Monday, June 14, 2010
So, wearing running clothes with a tutu on top can best be described as a fashion don't.
But, fashion dilemma or not, on Thursday evening I ran in a 5k race. It wasn't my first one.
But, here's the thing ... this one was special.
I read about Tutus for Tanner awhile ago, before I'd signed up for this race, compiled a team of colleagues, or thought about what they may say about wearing tutus.
I knew I'd run this race in a tutu.
For Tanner. For Catherine. For myself.
The amazing thing is, when we got closer to the date and the team had been recruited, when I floated the idea of wearing tutus the buy-in was amazing. Not because of me, but because everyone read Tanner's story.
first person to say yes, more like "hell yeah" was a friend of mine who made up his mind to run this race a year ago. Over the past year he lost 75 pounds and started running.
And, when I told him the purpose behind this he embraced it.
And convinced the men on our team to run in tutus also. Because they could. And because as a team we could show we care.
Before I ran I knew I would write about it. Here, of course, on my blog. But I also had to explain over our company intranet why this team of people was running in a tutu.
A week before the event I wrote about it. And people loved the idea.
But the day of the event changed a few things for me.
On my daily GO Train commute, the train I was riding on hit a jumper. It's easy to joke about jumpers when you've never felt the impact as you're sitting on a train, seen the covered body, the mangled belongings, the bloody train.
But that's what I saw the morning of the run.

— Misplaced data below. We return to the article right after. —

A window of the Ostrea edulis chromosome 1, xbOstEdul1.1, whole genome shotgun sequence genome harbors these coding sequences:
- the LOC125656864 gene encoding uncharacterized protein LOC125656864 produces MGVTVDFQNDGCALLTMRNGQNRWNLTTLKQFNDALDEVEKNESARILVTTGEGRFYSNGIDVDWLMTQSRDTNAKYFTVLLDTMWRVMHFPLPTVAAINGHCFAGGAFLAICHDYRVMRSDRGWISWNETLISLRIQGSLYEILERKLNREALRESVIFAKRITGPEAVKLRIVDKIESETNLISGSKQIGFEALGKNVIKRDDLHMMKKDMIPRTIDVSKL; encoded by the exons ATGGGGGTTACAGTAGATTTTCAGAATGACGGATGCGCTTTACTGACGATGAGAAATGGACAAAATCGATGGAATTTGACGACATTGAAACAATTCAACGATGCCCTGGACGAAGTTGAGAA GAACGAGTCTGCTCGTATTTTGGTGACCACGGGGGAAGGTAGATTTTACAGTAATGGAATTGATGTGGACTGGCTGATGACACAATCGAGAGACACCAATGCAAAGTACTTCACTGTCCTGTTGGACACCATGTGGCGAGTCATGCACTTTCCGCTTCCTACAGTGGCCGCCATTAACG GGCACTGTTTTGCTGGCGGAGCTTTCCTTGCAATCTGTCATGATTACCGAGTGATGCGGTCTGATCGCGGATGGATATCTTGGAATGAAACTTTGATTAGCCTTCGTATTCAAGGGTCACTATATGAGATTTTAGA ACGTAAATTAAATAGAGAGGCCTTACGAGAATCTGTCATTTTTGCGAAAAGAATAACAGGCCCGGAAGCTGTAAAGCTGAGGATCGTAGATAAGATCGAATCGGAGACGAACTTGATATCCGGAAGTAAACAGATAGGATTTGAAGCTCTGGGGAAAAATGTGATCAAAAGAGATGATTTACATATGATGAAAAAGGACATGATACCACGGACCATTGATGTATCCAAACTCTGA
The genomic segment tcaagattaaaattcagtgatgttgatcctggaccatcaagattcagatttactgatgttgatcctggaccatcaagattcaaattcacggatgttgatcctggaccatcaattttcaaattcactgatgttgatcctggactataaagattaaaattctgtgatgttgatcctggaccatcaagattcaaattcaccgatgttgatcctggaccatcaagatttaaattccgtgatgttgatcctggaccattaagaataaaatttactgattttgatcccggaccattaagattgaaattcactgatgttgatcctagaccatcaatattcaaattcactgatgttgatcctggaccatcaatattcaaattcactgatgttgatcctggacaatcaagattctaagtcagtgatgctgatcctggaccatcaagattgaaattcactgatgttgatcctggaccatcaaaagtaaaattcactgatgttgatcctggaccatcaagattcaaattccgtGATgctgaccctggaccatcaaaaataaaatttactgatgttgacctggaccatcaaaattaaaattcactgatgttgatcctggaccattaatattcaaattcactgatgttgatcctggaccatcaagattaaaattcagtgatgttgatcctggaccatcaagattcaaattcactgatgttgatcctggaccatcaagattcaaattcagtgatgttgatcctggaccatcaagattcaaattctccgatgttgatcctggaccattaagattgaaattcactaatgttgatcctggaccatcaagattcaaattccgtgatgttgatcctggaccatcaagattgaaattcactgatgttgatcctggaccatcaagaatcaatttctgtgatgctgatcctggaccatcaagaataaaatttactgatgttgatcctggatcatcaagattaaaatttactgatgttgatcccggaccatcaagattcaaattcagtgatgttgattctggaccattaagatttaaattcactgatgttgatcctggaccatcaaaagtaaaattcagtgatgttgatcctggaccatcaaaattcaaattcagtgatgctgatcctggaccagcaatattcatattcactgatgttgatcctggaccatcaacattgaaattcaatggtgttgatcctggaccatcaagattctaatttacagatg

And it changed my perspective drastically.
As I sat with a friend (who thankfully was on my train) we were calculating the thousands of people who were delayed by this incident.
And I said to her, "imagine if just one tenth of the people affected by this, those of us who are saddened by this, had somehow shown that we care?"
She's used to me. She made me feel better by saying there was no way we could have known this person or changed the situation.
But, I realized that this is what Tutus for Tanner is all about.
Catherine has told us all that he is dying.
I can't change that. I don't have millions of dollars to put into research, nor do I have some genius scientific formula to cure what he has.
But, I can run in his honour.
I can't fix things.
But I can show him that I care. And that there's a bunch of people who are willing to stand out in a crowd to show that he's worth acknowledging.
Don't get me wrong.
I believe in magic. I believe in prayers. Most of all I believe in hope.
And I believe that, if nothing else, we can hope that no matter what happens in Tanners life, he knows that there are a lot of people out there that care and are thinking of him.
I am. And I was proud to wear a tutu to show that.
So, 5km per person and 11 people wearing tutus equals 55km in honour of Tanner. (and 4 people showing support).
It's not huge. But it matters.
And, it was one of the most amazing experiences ever.